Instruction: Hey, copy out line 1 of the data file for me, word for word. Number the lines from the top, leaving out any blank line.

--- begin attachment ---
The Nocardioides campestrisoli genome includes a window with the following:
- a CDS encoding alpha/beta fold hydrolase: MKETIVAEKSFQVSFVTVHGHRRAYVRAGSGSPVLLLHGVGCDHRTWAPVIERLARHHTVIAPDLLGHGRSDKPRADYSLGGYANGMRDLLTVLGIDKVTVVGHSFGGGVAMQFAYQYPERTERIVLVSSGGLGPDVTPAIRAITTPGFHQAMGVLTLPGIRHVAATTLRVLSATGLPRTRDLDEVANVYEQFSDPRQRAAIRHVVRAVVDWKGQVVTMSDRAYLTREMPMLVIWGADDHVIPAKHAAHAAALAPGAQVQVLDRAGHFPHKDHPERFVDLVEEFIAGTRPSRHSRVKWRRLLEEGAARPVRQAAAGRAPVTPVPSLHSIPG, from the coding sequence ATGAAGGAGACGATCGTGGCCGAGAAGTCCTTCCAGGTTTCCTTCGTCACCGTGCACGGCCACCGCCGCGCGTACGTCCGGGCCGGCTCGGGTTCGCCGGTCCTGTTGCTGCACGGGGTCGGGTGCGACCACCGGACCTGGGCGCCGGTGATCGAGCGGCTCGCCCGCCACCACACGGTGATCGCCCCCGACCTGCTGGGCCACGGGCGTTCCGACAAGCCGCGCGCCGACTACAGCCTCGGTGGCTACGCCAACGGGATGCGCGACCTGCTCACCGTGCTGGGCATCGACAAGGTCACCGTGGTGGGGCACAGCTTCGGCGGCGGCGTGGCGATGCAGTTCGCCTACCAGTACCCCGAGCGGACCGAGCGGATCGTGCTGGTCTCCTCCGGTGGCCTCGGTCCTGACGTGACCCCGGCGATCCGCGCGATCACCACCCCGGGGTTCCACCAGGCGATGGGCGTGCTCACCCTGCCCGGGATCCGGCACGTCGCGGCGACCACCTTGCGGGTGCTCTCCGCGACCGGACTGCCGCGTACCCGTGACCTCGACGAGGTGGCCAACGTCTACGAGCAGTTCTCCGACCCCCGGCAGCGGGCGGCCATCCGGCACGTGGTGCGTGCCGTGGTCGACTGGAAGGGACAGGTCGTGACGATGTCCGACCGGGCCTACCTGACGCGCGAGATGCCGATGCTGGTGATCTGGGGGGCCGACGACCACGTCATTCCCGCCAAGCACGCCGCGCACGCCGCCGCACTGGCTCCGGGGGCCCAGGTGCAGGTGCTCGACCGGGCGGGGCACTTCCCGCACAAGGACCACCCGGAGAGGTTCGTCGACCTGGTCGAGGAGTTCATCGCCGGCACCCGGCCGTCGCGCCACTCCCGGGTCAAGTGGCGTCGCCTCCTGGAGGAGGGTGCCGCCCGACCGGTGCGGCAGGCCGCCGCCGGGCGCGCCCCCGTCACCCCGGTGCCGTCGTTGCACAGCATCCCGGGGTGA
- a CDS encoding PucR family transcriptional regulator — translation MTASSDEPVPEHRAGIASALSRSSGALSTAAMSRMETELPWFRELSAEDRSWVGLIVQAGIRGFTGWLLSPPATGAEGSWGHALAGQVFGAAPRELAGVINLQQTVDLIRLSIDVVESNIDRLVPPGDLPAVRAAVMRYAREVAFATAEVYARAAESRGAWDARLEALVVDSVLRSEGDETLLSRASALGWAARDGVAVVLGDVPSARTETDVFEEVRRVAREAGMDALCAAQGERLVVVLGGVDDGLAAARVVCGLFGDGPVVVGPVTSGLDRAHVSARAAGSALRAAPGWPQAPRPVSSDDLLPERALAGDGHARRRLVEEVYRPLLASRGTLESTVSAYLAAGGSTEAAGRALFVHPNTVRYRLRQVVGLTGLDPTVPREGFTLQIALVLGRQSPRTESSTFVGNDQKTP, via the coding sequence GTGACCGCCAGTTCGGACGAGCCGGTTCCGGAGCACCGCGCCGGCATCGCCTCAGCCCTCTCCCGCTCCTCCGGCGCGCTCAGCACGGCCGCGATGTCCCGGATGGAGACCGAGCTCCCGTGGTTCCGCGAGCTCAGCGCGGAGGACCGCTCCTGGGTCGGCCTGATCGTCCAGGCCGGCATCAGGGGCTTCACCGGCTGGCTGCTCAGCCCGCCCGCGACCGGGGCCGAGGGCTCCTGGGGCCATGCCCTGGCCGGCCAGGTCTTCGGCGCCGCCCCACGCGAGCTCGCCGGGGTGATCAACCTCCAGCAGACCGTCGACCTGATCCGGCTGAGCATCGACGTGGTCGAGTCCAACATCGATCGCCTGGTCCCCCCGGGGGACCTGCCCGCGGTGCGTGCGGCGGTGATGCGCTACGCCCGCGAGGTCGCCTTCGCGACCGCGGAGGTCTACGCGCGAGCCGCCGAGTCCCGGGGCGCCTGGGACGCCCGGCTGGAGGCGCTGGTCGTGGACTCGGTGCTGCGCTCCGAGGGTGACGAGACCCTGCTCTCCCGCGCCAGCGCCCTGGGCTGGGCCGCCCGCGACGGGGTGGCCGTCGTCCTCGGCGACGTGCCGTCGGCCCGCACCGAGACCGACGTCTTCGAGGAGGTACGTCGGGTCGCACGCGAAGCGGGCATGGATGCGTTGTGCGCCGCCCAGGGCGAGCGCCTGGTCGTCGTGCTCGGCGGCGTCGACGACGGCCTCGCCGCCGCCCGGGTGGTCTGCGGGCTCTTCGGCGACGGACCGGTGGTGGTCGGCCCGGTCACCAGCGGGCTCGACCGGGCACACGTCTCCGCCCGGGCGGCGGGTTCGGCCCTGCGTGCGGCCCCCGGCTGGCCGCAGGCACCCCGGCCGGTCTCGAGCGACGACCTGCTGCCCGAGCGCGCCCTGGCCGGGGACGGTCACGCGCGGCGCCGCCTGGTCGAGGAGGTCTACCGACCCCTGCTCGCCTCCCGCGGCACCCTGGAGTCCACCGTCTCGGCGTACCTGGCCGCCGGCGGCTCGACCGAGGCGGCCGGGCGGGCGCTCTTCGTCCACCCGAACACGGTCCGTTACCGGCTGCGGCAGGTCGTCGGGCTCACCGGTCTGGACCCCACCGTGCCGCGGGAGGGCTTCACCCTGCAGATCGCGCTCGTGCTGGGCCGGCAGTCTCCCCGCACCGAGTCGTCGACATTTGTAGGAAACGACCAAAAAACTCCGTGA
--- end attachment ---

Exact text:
The Nocardioides campestrisoli genome includes a window with the following: